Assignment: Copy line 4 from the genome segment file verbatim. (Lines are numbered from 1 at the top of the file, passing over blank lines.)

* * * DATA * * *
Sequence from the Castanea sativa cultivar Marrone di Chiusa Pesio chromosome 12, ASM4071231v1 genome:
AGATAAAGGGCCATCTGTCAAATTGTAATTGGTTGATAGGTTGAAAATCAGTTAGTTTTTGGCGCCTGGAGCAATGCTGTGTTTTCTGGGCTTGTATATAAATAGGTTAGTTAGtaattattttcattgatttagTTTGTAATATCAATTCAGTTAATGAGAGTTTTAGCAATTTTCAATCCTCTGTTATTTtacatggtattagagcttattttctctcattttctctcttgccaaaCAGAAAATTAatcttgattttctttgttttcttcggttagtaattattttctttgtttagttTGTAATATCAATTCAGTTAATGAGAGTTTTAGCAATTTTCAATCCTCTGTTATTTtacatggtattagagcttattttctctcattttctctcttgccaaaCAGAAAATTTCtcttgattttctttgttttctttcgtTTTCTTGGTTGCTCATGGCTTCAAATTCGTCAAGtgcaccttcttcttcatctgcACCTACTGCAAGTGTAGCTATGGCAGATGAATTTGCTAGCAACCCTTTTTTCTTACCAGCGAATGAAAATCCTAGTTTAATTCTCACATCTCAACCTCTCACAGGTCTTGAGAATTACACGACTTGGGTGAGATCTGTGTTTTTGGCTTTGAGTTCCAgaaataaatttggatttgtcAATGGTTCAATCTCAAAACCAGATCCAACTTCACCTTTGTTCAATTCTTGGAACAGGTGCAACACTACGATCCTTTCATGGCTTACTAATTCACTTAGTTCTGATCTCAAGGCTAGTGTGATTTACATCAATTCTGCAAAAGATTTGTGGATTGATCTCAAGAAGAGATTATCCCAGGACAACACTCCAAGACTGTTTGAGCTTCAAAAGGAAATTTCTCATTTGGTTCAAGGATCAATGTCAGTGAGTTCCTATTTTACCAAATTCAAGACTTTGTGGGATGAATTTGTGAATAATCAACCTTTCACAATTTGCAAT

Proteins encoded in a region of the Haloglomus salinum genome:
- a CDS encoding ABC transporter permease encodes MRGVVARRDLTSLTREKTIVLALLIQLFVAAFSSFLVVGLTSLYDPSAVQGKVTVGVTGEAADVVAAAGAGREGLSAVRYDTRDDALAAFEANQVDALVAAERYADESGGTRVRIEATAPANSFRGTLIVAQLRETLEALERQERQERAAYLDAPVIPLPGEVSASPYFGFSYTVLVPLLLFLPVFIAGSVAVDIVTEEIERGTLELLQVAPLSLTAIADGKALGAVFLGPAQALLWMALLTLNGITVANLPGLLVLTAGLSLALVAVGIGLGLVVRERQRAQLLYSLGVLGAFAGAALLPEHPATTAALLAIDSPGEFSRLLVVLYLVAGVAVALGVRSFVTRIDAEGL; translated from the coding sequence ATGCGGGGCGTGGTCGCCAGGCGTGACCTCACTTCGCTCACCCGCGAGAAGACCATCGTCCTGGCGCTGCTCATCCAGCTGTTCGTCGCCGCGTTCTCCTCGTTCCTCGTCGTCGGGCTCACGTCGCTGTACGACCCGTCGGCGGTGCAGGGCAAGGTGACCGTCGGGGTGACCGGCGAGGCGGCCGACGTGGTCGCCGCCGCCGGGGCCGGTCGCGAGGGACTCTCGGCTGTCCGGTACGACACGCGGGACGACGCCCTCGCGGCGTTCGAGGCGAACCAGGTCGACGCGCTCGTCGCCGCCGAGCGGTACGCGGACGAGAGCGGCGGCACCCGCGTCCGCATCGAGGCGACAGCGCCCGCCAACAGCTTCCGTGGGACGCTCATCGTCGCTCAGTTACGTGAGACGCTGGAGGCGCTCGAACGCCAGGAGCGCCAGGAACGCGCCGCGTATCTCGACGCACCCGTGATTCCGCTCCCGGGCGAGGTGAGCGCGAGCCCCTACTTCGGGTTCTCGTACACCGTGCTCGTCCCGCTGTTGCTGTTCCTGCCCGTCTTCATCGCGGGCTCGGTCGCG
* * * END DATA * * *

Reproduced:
- a CDS encoding ABC transporter permease encodes MRGVVARRDLTSLTREKTIVLALLIQLFVAAFSSFLVVGLTSLYDPSAVQGKVTVGVTGEAADVVAAAGAGREGLSAVRYDTRDDALAAFEANQVDALVAAERYADESGGTRVRIEATAPANSFRGTLIVAQLRETLEALERQERQERAAYLDAPVIPLPGEVSASPYFGFSYTVLVPLLLFLPVFIAGSVAVDIVTEEIERGTLELLQVAPLSLTAIADGKALGAVFLGPAQALLWMALLTLNGITVANLPGLLVLTAGLSLALVAVGIGLGLVVRERQRAQLLYSLGVLGAFAGAALLPEHPATTAALLAIDSPGEFSRLLVVLYLVAGVAVALGVRSFVTRIDAEGL; translated from the coding sequence ATGCGGGGCGTGGTCGCCAGGCGTGACCTCACTTCGCTCACCCGCGAGAAGACCATCGTCCTGGCGCTGCTCATCCAGCTGTTCGTCGCCGCGTTCTCCTCGTTCCTCGTCGTCGGGCTCACGTCGCTGTACGACCCGTCGGCGGTGCAGGGCAAGGTGACCGTCGGGGTGACCGGCGAGGCGGCCGACGTGGTCGCCGCCGCCGGGGCCGGTCGCGAGGGACTCTCGGCTGTCCGGTACGACACGCGGGACGACGCCCTCGCGGCGTTCGAGGCGAACCAGGTCGACGCGCTCGTCGCCGCCGAGCGGTACGCGGACGAGAGCGGCGGCACCCGCGTCCGCATCGAGGCGACAGCGCCCGCCAACAGCTTCCGTGGGACGCTCATCGTCGCTCAGTTACGTGAGACGCTGGAGGCGCTCGAACGCCAGGAGCGCCAGGAACGCGCCGCGTATCTCGACGCACCCGTGATTCCGCTCCCGGGCGAGGTGAGCGCGAGCCCCTACTTCGGGTTCTCGTACACCGTGCTCGTCCCGCTGTTGCTGTTCCTGCCCGTCTTCATCGCGGGCTCGGTCGCG